Feds Target Disparities in Special Education A new rule from the U.S. Department of Education aims to make sure that minority students aren’t overrepresented in special education. Under current Individuals With Disabilities Education Act (IDEA) regulations, states must identify school districts with disproportionate rates of students from particular racial or ethnic groups in restrictive settings or ... News in Brief
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News in Brief  |   March 01, 2017
Feds Target Disparities in Special Education
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School-Based Settings / News in Brief
News in Brief   |   March 01, 2017
Feds Target Disparities in Special Education
The ASHA Leader, March 2017, Vol. 22, 7. doi:10.1044/leader.NIB3.22032017.7
The ASHA Leader, March 2017, Vol. 22, 7. doi:10.1044/leader.NIB3.22032017.7
A new rule from the U.S. Department of Education aims to make sure that minority students aren’t overrepresented in special education.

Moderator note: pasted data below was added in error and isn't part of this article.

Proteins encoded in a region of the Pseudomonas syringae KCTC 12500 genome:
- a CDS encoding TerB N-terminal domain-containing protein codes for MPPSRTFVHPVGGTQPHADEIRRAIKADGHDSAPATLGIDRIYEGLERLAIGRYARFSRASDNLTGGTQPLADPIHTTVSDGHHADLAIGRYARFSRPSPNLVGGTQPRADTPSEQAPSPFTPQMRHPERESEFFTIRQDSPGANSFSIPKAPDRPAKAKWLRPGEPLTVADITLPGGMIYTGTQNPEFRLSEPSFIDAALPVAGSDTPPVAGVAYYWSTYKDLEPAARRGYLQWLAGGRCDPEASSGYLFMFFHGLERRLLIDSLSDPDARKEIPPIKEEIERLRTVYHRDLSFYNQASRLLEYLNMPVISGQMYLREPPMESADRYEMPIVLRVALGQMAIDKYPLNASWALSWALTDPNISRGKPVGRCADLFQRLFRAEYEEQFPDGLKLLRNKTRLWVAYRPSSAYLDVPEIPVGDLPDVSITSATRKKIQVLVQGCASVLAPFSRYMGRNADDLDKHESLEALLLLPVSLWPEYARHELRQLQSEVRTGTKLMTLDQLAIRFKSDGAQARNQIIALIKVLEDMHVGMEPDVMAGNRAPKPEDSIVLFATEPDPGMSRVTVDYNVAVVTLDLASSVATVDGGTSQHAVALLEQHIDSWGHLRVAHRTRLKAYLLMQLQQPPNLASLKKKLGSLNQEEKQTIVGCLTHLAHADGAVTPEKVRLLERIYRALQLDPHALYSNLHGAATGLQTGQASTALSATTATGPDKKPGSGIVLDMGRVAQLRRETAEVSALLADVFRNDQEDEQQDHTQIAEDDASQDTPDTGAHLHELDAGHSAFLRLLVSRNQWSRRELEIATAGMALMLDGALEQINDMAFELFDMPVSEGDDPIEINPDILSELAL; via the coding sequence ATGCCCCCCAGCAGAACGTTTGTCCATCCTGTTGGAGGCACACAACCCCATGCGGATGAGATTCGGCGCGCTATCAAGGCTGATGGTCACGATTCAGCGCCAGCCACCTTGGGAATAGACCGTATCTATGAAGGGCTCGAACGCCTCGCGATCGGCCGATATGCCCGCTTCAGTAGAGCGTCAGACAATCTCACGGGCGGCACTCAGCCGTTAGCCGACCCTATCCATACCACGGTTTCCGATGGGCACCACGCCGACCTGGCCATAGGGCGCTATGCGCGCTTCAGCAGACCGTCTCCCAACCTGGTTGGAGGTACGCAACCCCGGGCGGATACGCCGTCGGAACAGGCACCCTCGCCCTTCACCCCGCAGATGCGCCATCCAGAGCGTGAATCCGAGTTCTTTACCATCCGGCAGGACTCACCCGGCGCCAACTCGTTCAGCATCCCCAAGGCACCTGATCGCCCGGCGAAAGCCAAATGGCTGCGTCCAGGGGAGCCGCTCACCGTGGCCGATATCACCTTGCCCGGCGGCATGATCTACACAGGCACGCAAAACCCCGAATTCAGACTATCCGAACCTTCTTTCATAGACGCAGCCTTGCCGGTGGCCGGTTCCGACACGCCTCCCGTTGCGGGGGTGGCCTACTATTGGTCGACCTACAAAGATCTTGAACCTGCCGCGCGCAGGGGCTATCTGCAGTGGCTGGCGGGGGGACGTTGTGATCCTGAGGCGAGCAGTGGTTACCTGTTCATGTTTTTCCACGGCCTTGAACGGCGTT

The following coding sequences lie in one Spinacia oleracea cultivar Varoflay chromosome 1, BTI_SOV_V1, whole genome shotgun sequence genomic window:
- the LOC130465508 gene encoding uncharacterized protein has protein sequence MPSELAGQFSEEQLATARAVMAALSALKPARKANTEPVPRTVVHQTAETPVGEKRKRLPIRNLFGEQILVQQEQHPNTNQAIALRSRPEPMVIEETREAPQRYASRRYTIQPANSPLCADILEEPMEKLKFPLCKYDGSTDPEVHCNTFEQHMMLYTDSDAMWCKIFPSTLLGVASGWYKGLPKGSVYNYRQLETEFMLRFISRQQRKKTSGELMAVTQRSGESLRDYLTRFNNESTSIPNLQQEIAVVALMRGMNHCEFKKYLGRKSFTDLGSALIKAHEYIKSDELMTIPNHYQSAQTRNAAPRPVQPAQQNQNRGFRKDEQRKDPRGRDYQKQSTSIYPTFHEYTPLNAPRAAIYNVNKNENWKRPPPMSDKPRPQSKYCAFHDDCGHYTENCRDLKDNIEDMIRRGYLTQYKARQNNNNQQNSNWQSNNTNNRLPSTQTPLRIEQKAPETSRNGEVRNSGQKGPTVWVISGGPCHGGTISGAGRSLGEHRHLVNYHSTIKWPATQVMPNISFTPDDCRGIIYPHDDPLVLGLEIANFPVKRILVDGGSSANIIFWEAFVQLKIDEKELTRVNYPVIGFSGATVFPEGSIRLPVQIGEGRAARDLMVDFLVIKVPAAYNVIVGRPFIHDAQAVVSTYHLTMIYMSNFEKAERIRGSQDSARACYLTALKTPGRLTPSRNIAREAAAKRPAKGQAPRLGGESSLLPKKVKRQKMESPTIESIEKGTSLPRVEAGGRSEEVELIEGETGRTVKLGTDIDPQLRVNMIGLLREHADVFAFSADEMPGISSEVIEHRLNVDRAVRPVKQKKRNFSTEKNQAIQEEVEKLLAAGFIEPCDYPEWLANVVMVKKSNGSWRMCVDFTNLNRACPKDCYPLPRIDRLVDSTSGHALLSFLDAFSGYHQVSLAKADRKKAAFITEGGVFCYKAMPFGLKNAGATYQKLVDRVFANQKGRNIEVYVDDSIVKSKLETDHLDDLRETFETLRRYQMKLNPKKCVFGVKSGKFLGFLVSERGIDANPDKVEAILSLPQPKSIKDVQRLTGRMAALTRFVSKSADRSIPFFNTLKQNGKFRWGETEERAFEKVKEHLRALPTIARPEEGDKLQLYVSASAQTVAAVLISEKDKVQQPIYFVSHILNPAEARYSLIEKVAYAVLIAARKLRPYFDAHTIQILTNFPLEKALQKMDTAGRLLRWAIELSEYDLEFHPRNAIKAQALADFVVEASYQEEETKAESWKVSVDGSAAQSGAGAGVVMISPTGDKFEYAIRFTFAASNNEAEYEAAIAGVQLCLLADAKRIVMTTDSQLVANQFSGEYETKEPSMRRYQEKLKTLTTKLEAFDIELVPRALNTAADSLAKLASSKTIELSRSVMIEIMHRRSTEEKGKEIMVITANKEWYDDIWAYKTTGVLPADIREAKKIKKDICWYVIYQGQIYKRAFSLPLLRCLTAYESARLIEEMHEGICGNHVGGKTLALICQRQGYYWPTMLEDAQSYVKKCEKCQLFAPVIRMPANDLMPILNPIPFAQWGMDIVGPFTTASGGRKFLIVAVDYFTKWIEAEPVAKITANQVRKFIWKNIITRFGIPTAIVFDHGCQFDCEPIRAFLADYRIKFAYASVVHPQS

Under current Individuals With Disabilities Education Act (IDEA) regulations, states must identify school districts with disproportionate rates of students from particular racial or ethnic groups in restrictive settings or experiencing the most severe forms of discipline, such as suspension or expulsion.
But because states and districts use different measures of “significant disproportionality,” few districts are identified. The new rule, however, holds all school districts to the same standard.
Under the rule, which takes effect July 1, 2018, school districts flagged for overrepresentation or underrepresentation of students from particular backgrounds in special education, in segregated settings, or for disciplinary measures must review policies and practices to identify causes and address those causes in a comprehensive program of services for all children—with and without disabilities—from age 3 through grade 12.
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March 2017
Volume 22, Issue 3